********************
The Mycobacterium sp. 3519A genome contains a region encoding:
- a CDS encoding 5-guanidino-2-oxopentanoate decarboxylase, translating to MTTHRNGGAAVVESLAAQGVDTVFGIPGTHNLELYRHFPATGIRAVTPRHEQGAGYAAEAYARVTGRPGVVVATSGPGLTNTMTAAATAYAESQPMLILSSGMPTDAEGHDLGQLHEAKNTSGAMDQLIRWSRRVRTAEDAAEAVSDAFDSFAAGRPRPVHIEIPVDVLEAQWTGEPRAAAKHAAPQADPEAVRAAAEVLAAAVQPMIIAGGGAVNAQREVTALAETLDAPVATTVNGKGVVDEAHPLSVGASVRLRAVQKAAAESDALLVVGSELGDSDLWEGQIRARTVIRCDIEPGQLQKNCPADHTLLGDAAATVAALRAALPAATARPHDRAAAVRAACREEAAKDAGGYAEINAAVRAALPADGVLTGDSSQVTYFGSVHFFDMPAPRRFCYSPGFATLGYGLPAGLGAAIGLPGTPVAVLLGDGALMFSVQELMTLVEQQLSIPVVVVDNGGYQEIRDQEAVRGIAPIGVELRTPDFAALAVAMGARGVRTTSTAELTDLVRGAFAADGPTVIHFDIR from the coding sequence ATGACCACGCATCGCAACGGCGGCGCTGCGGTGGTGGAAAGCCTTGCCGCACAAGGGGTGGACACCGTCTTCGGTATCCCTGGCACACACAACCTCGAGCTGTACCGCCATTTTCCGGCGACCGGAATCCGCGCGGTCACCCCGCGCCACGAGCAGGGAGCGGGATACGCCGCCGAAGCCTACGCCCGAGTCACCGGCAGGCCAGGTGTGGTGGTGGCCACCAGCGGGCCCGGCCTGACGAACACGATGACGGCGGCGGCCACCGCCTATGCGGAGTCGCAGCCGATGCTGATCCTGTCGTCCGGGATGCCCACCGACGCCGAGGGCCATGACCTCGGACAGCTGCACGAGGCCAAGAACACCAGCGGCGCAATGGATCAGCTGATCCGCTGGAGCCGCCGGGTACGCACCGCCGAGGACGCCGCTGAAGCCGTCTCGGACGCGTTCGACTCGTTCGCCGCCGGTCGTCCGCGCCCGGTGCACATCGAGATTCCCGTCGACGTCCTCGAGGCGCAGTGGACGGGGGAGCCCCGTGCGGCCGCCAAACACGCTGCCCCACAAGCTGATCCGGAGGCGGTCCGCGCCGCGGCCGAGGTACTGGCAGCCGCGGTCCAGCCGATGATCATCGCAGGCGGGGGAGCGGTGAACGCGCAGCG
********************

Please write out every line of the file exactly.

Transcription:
The Mycobacterium sp. 3519A genome contains a region encoding:
- a CDS encoding 5-guanidino-2-oxopentanoate decarboxylase, translating to MTTHRNGGAAVVESLAAQGVDTVFGIPGTHNLELYRHFPATGIRAVTPRHEQGAGYAAEAYARVTGRPGVVVATSGPGLTNTMTAAATAYAESQPMLILSSGMPTDAEGHDLGQLHEAKNTSGAMDQLIRWSRRVRTAEDAAEAVSDAFDSFAAGRPRPVHIEIPVDVLEAQWTGEPRAAAKHAAPQADPEAVRAAAEVLAAAVQPMIIAGGGAVNAQREVTALAETLDAPVATTVNGKGVVDEAHPLSVGASVRLRAVQKAAAESDALLVVGSELGDSDLWEGQIRARTVIRCDIEPGQLQKNCPADHTLLGDAAATVAALRAALPAATARPHDRAAAVRAACREEAAKDAGGYAEINAAVRAALPADGVLTGDSSQVTYFGSVHFFDMPAPRRFCYSPGFATLGYGLPAGLGAAIGLPGTPVAVLLGDGALMFSVQELMTLVEQQLSIPVVVVDNGGYQEIRDQEAVRGIAPIGVELRTPDFAALAVAMGARGVRTTSTAELTDLVRGAFAADGPTVIHFDIR from the coding sequence ATGACCACGCATCGCAACGGCGGCGCTGCGGTGGTGGAAAGCCTTGCCGCACAAGGGGTGGACACCGTCTTCGGTATCCCTGGCACACACAACCTCGAGCTGTACCGCCATTTTCCGGCGACCGGAATCCGCGCGGTCACCCCGCGCCACGAGCAGGGAGCGGGATACGCCGCCGAAGCCTACGCCCGAGTCACCGGCAGGCCAGGTGTGGTGGTGGCCACCAGCGGGCCCGGCCTGACGAACACGATGACGGCGGCGGCCACCGCCTATGCGGAGTCGCAGCCGATGCTGATCCTGTCGTCCGGGATGCCCACCGACGCCGAGGGCCATGACCTCGGACAGCTGCACGAGGCCAAGAACACCAGCGGCGCAATGGATCAGCTGATCCGCTGGAGCCGCCGGGTACGCACCGCCGAGGACGCCGCTGAAGCCGTCTCGGACGCGTTCGACTCGTTCGCCGCCGGTCGTCCGCGCCCGGTGCACATCGAGATTCCCGTCGACGTCCTCGAGGCGCAGTGGACGGGGGAGCCCCGTGCGGCCGCCAAACACGCTGCCCCACAAGCTGATCCGGAGGCGGTCCGCGCCGCGGCCGAGGTACTGGCAGCCGCGGTCCAGCCGATGATCATCGCAGGCGGGGGAGCGGTGAACGCGCAGCG